Garden soil is much more than simple dirt. If we take a close look at the makeup of our soil, we will find that garden soil is a mixture of mineral particles, organic material, moisture, living organisms, and chemical nutrients. One of the most critical factors in a soil’s ability to support life is its texture. Depending on the size of the soil particles, the texture can range from very porous and well draining to extremely dense and resistant to water movement. We refer to this dense soil as clay due to the fact that most of its mineral particles are very fine clays. Ideal soils for gardening are sometimes known as loamy soil,and it is a mixture of sand, clay, mineral particles, and most importantly, organic material. To truly understand the importance of soil, we have to take an even closer look at its ingredients.

Soil microbiology is the study of all microorganisms that exist in the soil, specifically the ways they function and affect soil properties. Our soils are teaming with life, serving as excellent hosts for the growth and development of plant life. In fact, there are more microbes in one teaspoon of soil than there are people and soil provides shelter for around one quarter to one-third of all living organisms on the planet. This collection of organisms consists of bacteria, fungi, and algae that serve important roles in the overall health of soils. Soil has its own ecosystem that hosts large numbers of micro-organisms. Biodiverse soils consist of organisms that increase soil fertility, convert nitrogen from the air so it can be absorbed by plant roots, and mineralize nutrients. The community of organisms in soils range from microscopic microbes to earthworms and ants, all serving important roles in soil health. To achieve the maximum benefit from our gardens, landscape beds, and lawns, it is essential to support these complex ecosystems in order to preserve and promote fertile soils.

Within just one handful of soil live around 100 million bacteria. These bacteria are largely responsible for the process of converting nitrogen in the air into compounds that can be absorbed by plant roots. Although not as commonly abundant as bacteria, fungi also assist with extremely important functions of soil health. While one of their main activities is decomposition of organic matter, fungi also aid water and nutrient cycling. Fungi are responsible for binding soil particles together and water filtration and water holding capacities. Just like fungi, earthworms also break down organic matter, such as dead leaves, and produce natural fertilizers. They too support soil fertility with the transportation of water throughout the soil, as well as air, by creating tunnels that allow the two to flow freely.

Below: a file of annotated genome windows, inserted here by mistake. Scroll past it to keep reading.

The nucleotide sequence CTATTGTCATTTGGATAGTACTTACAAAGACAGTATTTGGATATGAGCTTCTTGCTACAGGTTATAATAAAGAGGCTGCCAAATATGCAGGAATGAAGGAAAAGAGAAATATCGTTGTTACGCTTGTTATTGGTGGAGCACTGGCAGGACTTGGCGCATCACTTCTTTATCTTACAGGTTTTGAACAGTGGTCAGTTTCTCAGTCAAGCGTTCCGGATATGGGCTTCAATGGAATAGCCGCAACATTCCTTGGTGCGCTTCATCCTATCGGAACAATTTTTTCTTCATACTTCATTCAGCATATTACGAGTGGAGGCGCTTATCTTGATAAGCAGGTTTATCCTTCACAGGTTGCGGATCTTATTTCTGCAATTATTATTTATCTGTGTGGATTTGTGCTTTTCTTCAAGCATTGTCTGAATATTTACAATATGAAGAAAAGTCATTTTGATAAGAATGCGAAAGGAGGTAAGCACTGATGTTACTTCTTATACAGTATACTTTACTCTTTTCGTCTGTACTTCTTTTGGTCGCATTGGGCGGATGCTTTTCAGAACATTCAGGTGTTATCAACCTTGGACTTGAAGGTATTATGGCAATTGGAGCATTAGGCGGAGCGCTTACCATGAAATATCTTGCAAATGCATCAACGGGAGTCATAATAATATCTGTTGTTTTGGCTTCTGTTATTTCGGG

We receive requests from our customers daily during the planting season to check the pH of their soil, and frankly, the samples we see are either lifeless, almost baby powder fine and hard compact soil, or heavy chunks of wet clay soil. Neither of these are optimal for plant growth and will take a little effort to correct. One of the causes of soil failure is the over use of synthetic fertilizers. Fertilizers are of two types: organic, or natural, and inorganic, or synthetic. Organic fertilizers are naturally occurring substances and include biofertilizers, green manure, organic manure and compost. They slowly leach essential nutrients into the soil and improve its overall vitality with time. Synthetic fertilizers are man-made combinations of chemicals and inorganic substances. They typically combine nitrogen, phosphorus, potassium, calcium, magnesium and other elements in different ratios. Synthetic fertilizers, unlike their organic counterparts, immediately supply essential nutrients to soil. Agriculture has relied on the use of natural fertilizers; substances that increase the nutrient levels of soil; for most of human history. Synthetic fertilizers made an entrance at the end of the 19th century and paved the way for modern agricultural production. Their use increased crop yields and brought on an agricultural revolution, the likes of which the world had not seen before. Synthetic fertilizers continue to have far-reaching effects, both positive and negative, and are likely to remain a part of human life. Synthetic fertilizers supply consistent amounts of precise nutrients to the soil. They act on soil immediately — unlike organic fertilizers that need to break down before absorption. This immediate effect is especially beneficial to dying or severely malnourished plants. Synthetic fertilizers are easy to use andare readily available. Unfortunately, Synthetic fertilizers have long-term negative effects. Synthetic fertilizers kill beneficial microorganisms in the soil that convert organic material into nutrient-rich organic matter. With the microorganism population gone, plants become reliant solely on synthetic fertilizers and the soil becomes less and less hospitable to plant life. We see this more in lawns than anywhere else. Hard packed soil that resists digging with conventional tools like a shovel, yet when hit with a pick or digging bar, turns into a lifeless powder. This can be repaired. We can rebuild and replenish the natural biodiversity of this type of soil, the same way we convert heavy clay soil into a hospitable environment for our mid south landscape.

Clay soil is prevalent in many parts of the United States, and it can be a bit challenging if you are trying to grow a flower or vegetable garden. While some trees and shrubs grow well in clay, most annuals, perennials, and vegetables don’t have roots strong enough to force their way through dense clay. And if spring flower bulbs are your dream, forget it—most bulbs tend to rot over the winter in wet clay soils.Clay soils can be improved, however. With a little help from us, you can improve your clay soil and you’ll be able to grow most flowers and vegetables with a much greater level of success.